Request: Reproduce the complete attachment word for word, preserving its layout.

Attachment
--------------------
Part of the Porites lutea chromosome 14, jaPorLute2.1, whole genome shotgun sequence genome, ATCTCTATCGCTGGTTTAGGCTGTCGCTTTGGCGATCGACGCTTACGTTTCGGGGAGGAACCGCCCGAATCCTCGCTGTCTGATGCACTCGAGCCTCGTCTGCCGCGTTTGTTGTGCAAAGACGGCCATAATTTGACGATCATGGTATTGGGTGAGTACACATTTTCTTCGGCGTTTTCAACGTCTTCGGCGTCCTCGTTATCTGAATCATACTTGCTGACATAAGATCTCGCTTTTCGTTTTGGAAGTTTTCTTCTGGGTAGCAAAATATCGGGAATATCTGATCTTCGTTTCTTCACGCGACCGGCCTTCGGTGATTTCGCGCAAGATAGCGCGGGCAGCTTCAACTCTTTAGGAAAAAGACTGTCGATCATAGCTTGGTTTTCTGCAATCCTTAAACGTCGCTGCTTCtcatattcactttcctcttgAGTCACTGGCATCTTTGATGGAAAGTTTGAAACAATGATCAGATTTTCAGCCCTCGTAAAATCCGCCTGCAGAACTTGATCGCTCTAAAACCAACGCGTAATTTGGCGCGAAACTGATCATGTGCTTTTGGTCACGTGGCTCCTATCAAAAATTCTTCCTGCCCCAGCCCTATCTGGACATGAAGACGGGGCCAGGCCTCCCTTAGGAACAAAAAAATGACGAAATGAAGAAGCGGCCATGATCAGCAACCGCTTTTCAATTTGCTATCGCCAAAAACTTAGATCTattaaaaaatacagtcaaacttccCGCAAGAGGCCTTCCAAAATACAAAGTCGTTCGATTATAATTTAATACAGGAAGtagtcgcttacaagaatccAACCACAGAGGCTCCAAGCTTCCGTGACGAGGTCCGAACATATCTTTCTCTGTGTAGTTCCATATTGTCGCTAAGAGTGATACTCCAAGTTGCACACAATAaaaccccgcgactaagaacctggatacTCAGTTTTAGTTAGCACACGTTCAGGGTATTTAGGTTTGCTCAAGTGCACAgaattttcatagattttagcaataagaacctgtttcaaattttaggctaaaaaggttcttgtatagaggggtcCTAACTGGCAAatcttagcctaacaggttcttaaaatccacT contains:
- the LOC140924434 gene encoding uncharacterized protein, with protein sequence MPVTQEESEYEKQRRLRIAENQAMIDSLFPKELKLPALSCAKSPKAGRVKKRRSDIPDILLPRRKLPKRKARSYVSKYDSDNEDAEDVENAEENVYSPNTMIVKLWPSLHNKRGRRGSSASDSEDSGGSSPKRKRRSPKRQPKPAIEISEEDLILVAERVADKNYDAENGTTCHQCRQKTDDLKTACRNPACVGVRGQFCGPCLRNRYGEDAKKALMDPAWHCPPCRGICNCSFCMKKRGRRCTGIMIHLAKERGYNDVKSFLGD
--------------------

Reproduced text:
Part of the Porites lutea chromosome 14, jaPorLute2.1, whole genome shotgun sequence genome, ATCTCTATCGCTGGTTTAGGCTGTCGCTTTGGCGATCGACGCTTACGTTTCGGGGAGGAACCGCCCGAATCCTCGCTGTCTGATGCACTCGAGCCTCGTCTGCCGCGTTTGTTGTGCAAAGACGGCCATAATTTGACGATCATGGTATTGGGTGAGTACACATTTTCTTCGGCGTTTTCAACGTCTTCGGCGTCCTCGTTATCTGAATCATACTTGCTGACATAAGATCTCGCTTTTCGTTTTGGAAGTTTTCTTCTGGGTAGCAAAATATCGGGAATATCTGATCTTCGTTTCTTCACGCGACCGGCCTTCGGTGATTTCGCGCAAGATAGCGCGGGCAGCTTCAACTCTTTAGGAAAAAGACTGTCGATCATAGCTTGGTTTTCTGCAATCCTTAAACGTCGCTGCTTCtcatattcactttcctcttgAGTCACTGGCATCTTTGATGGAAAGTTTGAAACAATGATCAGATTTTCAGCCCTCGTAAAATCCGCCTGCAGAACTTGATCGCTCTAAAACCAACGCGTAATTTGGCGCGAAACTGATCATGTGCTTTTGGTCACGTGGCTCCTATCAAAAATTCTTCCTGCCCCAGCCCTATCTGGACATGAAGACGGGGCCAGGCCTCCCTTAGGAACAAAAAAATGACGAAATGAAGAAGCGGCCATGATCAGCAACCGCTTTTCAATTTGCTATCGCCAAAAACTTAGATCTattaaaaaatacagtcaaacttccCGCAAGAGGCCTTCCAAAATACAAAGTCGTTCGATTATAATTTAATACAGGAAGtagtcgcttacaagaatccAACCACAGAGGCTCCAAGCTTCCGTGACGAGGTCCGAACATATCTTTCTCTGTGTAGTTCCATATTGTCGCTAAGAGTGATACTCCAAGTTGCACACAATAaaaccccgcgactaagaacctggatacTCAGTTTTAGTTAGCACACGTTCAGGGTATTTAGGTTTGCTCAAGTGCACAgaattttcatagattttagcaataagaacctgtttcaaattttaggctaaaaaggttcttgtatagaggggtcCTAACTGGCAAatcttagcctaacaggttcttaaaatccacT contains:
- the LOC140924434 gene encoding uncharacterized protein, with protein sequence MPVTQEESEYEKQRRLRIAENQAMIDSLFPKELKLPALSCAKSPKAGRVKKRRSDIPDILLPRRKLPKRKARSYVSKYDSDNEDAEDVENAEENVYSPNTMIVKLWPSLHNKRGRRGSSASDSEDSGGSSPKRKRRSPKRQPKPAIEISEEDLILVAERVADKNYDAENGTTCHQCRQKTDDLKTACRNPACVGVRGQFCGPCLRNRYGEDAKKALMDPAWHCPPCRGICNCSFCMKKRGRRCTGIMIHLAKERGYNDVKSFLGD